4. We always hear the talk of “Big Oil” and the “Big Drug Companies” and “Big Wallstreet”, but we never hear a peep about “Big Education.” These college administrations and professors with all their tenure seem to be doing rather well over the past 20-30 years. Meanwhile we have students graduating with worthless degrees. Do we really need all these satellite universities instead of one main campus? I think the whole higher education business needs to be looked at with a fine tooth comb.

    1. My sister-in-law recently was in charge of organizing a conference for a major state universitiy’s grant department. They went to Hawaii for a 10-day meeting and they comp’d her a $1000/night ocean view room and paid for all incidentals. This was easily a quarter million dollar expenditure for the department overall. No wonder college…even state universities cost so much!

  5. One issue I see is the worthless and unintellectual labeling of people as Communist, Democrat, Republicans, etc. It is readily apparent that this only polarizes people and the content of what they are saying is ignored. Being successful is the American dream and that usually includes being paid for it. Recent history indicates that the Demicans or Repubicats are both equally involved in this mess we are in.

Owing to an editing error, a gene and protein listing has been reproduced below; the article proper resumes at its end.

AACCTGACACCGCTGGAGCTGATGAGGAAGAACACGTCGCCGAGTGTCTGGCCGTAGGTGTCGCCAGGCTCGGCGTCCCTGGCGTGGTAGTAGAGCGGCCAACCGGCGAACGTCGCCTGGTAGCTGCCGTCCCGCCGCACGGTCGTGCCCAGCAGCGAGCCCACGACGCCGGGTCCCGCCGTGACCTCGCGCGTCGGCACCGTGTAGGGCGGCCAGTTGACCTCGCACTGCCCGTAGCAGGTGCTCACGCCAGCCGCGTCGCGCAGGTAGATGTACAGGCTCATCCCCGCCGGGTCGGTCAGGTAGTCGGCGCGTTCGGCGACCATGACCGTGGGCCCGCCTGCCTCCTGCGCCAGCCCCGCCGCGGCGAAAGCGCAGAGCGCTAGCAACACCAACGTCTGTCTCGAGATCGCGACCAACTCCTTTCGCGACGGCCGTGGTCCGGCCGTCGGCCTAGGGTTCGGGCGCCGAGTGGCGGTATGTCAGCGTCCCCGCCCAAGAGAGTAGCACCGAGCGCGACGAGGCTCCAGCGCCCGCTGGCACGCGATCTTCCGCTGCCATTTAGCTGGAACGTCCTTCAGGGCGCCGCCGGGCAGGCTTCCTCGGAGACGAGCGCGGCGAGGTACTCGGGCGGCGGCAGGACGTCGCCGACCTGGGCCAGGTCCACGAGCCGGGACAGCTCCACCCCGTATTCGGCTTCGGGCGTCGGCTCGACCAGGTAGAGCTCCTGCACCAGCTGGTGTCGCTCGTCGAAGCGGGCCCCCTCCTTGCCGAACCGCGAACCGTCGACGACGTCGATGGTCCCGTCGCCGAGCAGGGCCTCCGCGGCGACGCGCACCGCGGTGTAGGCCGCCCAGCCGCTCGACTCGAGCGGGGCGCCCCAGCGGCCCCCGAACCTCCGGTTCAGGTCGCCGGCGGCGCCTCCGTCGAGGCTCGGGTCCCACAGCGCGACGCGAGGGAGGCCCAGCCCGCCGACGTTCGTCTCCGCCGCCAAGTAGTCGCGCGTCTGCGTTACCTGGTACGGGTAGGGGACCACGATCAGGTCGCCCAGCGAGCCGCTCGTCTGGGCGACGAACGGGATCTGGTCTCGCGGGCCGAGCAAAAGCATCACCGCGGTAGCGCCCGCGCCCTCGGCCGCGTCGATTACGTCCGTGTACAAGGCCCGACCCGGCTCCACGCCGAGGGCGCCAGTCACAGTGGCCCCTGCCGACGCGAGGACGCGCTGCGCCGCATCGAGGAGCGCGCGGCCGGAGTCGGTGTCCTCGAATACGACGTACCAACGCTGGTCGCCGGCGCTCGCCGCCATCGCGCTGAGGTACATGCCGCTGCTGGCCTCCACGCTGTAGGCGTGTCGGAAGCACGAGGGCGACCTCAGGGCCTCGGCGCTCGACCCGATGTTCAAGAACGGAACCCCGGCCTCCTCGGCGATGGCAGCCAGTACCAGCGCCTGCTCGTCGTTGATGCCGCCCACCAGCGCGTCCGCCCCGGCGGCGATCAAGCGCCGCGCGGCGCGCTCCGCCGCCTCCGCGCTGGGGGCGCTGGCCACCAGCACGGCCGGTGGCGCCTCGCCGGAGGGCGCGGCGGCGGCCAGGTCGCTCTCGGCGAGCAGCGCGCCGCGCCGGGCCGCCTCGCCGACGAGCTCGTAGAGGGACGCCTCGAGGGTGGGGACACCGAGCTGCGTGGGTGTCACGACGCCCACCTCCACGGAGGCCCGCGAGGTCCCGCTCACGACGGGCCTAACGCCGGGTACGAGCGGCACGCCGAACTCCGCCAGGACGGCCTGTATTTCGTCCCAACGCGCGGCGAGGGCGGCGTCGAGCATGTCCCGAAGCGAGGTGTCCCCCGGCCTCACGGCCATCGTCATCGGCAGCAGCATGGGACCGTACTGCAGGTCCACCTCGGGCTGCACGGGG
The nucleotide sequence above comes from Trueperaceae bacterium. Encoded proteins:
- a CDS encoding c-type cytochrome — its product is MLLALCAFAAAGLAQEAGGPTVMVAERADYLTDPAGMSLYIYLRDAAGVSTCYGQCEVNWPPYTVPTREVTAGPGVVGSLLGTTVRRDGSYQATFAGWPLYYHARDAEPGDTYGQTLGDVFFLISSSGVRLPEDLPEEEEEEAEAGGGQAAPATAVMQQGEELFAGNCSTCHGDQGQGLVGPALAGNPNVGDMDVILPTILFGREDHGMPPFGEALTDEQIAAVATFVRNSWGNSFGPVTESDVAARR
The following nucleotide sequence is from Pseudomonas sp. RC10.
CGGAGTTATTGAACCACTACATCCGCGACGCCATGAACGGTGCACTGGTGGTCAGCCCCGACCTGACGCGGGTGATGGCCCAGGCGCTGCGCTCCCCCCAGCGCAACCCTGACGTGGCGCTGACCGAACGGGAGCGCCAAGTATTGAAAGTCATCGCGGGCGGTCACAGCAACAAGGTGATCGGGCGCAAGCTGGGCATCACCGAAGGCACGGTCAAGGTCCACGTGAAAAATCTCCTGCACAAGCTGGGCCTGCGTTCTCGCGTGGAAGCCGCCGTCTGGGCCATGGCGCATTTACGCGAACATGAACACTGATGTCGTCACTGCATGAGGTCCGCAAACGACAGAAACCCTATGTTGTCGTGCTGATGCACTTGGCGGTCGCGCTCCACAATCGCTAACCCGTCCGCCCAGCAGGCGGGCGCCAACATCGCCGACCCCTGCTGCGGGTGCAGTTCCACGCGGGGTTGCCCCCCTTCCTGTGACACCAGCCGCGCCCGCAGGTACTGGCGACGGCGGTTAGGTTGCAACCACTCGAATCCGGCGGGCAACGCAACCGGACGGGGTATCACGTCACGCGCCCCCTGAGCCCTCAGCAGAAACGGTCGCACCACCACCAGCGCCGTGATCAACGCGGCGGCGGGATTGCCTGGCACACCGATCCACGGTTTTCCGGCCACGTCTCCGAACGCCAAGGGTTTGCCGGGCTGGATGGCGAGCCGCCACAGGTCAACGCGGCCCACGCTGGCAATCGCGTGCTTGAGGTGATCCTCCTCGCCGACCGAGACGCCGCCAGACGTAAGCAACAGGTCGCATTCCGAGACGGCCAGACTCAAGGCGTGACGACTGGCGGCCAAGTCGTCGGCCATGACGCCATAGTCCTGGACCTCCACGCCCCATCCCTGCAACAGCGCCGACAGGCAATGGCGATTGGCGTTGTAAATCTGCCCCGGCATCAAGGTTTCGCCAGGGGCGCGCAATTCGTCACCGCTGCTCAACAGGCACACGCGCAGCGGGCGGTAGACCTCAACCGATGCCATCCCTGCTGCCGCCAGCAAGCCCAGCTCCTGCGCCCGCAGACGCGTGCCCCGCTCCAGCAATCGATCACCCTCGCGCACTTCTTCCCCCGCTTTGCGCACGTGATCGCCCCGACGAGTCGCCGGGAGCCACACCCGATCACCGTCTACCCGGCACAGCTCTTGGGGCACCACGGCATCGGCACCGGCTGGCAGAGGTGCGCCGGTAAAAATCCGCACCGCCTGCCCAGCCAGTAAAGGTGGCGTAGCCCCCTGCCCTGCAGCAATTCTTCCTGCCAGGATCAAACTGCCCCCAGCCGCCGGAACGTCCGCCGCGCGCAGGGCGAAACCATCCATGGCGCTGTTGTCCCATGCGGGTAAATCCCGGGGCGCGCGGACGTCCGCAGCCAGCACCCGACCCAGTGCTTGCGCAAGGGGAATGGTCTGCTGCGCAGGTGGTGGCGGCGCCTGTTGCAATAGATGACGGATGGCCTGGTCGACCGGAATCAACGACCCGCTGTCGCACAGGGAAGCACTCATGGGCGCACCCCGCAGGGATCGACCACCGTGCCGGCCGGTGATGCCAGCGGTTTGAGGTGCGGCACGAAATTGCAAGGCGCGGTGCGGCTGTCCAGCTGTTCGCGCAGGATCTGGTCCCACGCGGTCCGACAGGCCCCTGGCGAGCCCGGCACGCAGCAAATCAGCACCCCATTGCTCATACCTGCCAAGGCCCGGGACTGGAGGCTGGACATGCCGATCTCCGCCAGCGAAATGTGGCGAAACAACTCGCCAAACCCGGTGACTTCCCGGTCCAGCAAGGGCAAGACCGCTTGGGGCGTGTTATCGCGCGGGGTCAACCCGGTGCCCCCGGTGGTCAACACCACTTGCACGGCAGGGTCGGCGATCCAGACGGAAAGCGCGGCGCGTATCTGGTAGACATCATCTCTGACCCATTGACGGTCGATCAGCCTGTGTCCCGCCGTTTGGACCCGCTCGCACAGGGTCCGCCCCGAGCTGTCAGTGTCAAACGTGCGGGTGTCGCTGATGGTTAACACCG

College prices are going up, . there is no doubt about it, and the student loan program has a lot to do with it. Students in demanding subjects such as engineering or medicine do not have time to work their way through college, as I did. Even the GI bill does not cover the cost. Electron microscopes, high definition sonar, mass spectrometers, and MRI equipment all cost money. However, despite what educators profess, the person that benefits the most from an education is the person that has it. I do not believe I should be taxed to fund someone’s education without some form of public service in return, such as prison wardens, military, highway workers, police cadets, etc. This is not taking away jobs from the public. It is providing jobs to students in the public sector, so they can pay their debts, just like most other people. Since corporations benefit the most from the educated, then perhaps they should contribute more to the education of its employees but only through a co-op program with a defined contract and penalty clause for the student that if the student quits for any reason then the debt is owed to the corporation. I have hired a few students and they are basically of little value for the first couple of years until they learn to produce a product on time. I tend to agree with Wayne and believe that entering college straight from high school is a part of the problem. I know many students (not ALL, but the majority)that have entered college having no idea why they are attending except “everyone expects a college degree” and “people with degrees make more money.” Those people need to be in the workforce until they mature to the point that they have an idea as to what career they wish to pursue. I am not advocating a forced career or servitude. I have changed careers seven times. But the expense was mine, and my debts were paid, and, fortunately, most changes were more profitable in the long run. But, students need to have a purpose and an endgame. Without it, their debts will soar as they try and make up their mind as to what they want to do. By the way, most of the multimillionaires I know are NOT working in the field of their degree. About half do not have degrees, but drive and ambition is not in short supply with these individuals.